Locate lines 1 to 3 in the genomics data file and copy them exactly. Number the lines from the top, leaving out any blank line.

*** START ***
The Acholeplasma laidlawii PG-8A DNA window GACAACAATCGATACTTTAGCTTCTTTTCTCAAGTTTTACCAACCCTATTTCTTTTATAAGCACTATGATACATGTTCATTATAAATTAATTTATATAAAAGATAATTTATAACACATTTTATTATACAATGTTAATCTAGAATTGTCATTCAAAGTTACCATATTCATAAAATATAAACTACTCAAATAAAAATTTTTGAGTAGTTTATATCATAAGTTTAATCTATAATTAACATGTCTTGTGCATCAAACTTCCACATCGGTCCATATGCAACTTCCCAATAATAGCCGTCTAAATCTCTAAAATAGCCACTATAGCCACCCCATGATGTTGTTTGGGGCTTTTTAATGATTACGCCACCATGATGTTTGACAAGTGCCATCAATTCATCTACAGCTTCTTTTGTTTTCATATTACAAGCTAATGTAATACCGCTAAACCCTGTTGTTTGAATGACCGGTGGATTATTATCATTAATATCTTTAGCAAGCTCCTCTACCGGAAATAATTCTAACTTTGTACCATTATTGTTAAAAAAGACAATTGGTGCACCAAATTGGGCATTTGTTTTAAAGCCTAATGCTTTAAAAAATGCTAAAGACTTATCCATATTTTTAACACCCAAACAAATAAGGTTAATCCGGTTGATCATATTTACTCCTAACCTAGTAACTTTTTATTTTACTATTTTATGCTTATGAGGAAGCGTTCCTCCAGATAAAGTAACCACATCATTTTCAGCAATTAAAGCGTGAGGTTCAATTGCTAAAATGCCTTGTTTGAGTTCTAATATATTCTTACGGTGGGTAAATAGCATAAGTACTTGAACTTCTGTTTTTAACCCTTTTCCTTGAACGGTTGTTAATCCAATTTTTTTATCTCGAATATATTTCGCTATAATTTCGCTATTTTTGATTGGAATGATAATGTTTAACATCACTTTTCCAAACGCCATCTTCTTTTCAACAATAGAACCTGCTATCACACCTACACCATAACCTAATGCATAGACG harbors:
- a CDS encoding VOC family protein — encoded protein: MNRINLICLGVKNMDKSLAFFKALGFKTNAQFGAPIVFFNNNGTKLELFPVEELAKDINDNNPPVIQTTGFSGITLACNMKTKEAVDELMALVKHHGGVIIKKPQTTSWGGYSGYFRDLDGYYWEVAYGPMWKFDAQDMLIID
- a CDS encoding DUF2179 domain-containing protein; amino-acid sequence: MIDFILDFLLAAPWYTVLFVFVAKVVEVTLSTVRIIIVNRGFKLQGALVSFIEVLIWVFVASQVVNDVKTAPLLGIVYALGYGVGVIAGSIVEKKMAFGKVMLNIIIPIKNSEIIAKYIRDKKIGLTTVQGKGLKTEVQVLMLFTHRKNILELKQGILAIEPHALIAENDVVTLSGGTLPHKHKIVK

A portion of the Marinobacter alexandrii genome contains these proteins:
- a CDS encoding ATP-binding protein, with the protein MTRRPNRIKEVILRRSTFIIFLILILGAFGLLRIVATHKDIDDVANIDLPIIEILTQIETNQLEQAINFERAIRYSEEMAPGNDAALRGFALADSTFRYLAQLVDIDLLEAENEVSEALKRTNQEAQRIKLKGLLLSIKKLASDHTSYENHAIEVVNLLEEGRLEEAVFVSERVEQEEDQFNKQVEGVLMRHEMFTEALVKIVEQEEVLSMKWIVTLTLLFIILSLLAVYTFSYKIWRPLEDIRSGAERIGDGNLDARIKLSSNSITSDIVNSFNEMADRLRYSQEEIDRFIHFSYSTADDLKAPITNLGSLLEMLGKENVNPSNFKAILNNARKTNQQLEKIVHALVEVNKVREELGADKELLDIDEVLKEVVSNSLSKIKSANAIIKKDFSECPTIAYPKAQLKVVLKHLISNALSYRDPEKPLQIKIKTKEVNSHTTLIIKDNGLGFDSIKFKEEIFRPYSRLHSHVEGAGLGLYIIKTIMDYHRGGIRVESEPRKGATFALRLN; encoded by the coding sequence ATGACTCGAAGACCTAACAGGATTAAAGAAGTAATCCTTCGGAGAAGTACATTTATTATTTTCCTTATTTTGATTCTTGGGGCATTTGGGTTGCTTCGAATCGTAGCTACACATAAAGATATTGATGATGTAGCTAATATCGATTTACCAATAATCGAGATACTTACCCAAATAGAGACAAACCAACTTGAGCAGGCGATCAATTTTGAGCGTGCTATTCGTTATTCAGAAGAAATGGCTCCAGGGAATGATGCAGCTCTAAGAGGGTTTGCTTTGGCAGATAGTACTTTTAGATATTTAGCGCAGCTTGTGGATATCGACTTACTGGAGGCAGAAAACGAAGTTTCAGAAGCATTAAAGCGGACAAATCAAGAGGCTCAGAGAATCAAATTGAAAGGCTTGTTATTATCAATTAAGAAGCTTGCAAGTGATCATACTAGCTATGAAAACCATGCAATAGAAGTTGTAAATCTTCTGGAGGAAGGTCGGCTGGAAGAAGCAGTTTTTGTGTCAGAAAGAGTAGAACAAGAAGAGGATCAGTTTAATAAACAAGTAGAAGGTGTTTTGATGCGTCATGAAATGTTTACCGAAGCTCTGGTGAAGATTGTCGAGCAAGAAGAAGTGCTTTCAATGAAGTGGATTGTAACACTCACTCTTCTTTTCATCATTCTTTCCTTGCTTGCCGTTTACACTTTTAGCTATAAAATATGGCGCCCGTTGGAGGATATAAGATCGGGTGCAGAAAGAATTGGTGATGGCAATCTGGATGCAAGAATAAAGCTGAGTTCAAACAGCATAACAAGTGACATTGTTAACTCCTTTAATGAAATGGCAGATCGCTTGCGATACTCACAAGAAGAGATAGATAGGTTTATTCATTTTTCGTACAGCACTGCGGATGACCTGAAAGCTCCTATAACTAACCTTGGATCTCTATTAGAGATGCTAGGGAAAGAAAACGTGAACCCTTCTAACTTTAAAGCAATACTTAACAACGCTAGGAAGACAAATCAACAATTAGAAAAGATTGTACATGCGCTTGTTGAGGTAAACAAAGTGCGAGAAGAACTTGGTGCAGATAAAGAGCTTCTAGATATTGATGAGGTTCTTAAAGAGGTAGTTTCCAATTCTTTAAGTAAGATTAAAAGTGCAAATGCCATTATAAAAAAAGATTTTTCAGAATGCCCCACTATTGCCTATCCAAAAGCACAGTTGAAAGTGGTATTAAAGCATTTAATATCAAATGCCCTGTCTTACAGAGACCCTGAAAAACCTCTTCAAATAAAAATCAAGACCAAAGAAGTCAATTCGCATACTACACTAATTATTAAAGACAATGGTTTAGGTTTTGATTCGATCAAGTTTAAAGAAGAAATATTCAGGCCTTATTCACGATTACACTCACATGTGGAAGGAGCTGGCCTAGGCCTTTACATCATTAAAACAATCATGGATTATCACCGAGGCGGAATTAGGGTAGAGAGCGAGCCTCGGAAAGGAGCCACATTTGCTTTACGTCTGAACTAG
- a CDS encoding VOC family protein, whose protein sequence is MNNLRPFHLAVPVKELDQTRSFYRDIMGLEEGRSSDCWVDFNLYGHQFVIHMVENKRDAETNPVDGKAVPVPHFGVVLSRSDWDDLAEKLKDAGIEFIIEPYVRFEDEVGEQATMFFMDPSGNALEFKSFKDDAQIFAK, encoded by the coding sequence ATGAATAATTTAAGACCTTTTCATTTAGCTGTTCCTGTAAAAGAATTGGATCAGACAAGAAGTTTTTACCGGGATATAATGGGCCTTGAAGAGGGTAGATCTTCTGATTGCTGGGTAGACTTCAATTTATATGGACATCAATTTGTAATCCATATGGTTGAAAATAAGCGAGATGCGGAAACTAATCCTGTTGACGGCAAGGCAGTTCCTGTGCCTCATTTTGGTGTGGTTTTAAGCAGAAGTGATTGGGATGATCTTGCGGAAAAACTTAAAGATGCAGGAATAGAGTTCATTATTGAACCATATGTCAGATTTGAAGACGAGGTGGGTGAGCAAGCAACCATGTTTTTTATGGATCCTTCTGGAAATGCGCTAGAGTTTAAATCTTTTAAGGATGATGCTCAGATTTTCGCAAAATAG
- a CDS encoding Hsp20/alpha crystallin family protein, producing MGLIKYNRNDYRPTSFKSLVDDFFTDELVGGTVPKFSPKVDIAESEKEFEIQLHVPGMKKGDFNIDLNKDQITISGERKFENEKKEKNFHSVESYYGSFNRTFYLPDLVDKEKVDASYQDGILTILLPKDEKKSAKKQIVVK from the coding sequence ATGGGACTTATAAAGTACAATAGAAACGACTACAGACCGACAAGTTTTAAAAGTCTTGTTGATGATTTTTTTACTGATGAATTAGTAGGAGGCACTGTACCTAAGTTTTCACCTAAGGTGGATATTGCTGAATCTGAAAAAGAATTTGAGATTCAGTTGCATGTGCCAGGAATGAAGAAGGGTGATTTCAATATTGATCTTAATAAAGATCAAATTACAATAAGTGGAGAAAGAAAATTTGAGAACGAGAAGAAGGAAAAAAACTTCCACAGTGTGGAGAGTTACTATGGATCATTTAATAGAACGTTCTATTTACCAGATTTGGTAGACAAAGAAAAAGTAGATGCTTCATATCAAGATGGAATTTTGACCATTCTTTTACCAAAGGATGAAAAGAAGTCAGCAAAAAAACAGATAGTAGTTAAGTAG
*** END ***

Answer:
The Acholeplasma laidlawii PG-8A DNA window GACAACAATCGATACTTTAGCTTCTTTTCTCAAGTTTTACCAACCCTATTTCTTTTATAAGCACTATGATACATGTTCATTATAAATTAATTTATATAAAAGATAATTTATAACACATTTTATTATACAATGTTAATCTAGAATTGTCATTCAAAGTTACCATATTCATAAAATATAAACTACTCAAATAAAAATTTTTGAGTAGTTTATATCATAAGTTTAATCTATAATTAACATGTCTTGTGCATCAAACTTCCACATCGGTCCATATGCAACTTCCCAATAATAGCCGTCTAAATCTCTAAAATAGCCACTATAGCCACCCCATGATGTTGTTTGGGGCTTTTTAATGATTACGCCACCATGATGTTTGACAAGTGCCATCAATTCATCTACAGCTTCTTTTGTTTTCATATTACAAGCTAATGTAATACCGCTAAACCCTGTTGTTTGAATGACCGGTGGATTATTATCATTAATATCTTTAGCAAGCTCCTCTACCGGAAATAATTCTAACTTTGTACCATTATTGTTAAAAAAGACAATTGGTGCACCAAATTGGGCATTTGTTTTAAAGCCTAATGCTTTAAAAAATGCTAAAGACTTATCCATATTTTTAACACCCAAACAAATAAGGTTAATCCGGTTGATCATATTTACTCCTAACCTAGTAACTTTTTATTTTACTATTTTATGCTTATGAGGAAGCGTTCCTCCAGATAAAGTAACCACATCATTTTCAGCAATTAAAGCGTGAGGTTCAATTGCTAAAATGCCTTGTTTGAGTTCTAATATATTCTTACGGTGGGTAAATAGCATAAGTACTTGAACTTCTGTTTTTAACCCTTTTCCTTGAACGGTTGTTAATCCAATTTTTTTATCTCGAATATATTTCGCTATAATTTCGCTATTTTTGATTGGAATGATAATGTTTAACATCACTTTTCCAAACGCCATCTTCTTTTCAACAATAGAACCTGCTATCACACCTACACCATAACCTAATGCATAGACG harbors:
- a CDS encoding VOC family protein — encoded protein: MNRINLICLGVKNMDKSLAFFKALGFKTNAQFGAPIVFFNNNGTKLELFPVEELAKDINDNNPPVIQTTGFSGITLACNMKTKEAVDELMALVKHHGGVIIKKPQTTSWGGYSGYFRDLDGYYWEVAYGPMWKFDAQDMLIID
- a CDS encoding DUF2179 domain-containing protein; amino-acid sequence: MIDFILDFLLAAPWYTVLFVFVAKVVEVTLSTVRIIIVNRGFKLQGALVSFIEVLIWVFVASQVVNDVKTAPLLGIVYALGYGVGVIAGSIVEKKMAFGKVMLNIIIPIKNSEIIAKYIRDKKIGLTTVQGKGLKTEVQVLMLFTHRKNILELKQGILAIEPHALIAENDVVTLSGGTLPHKHKIVK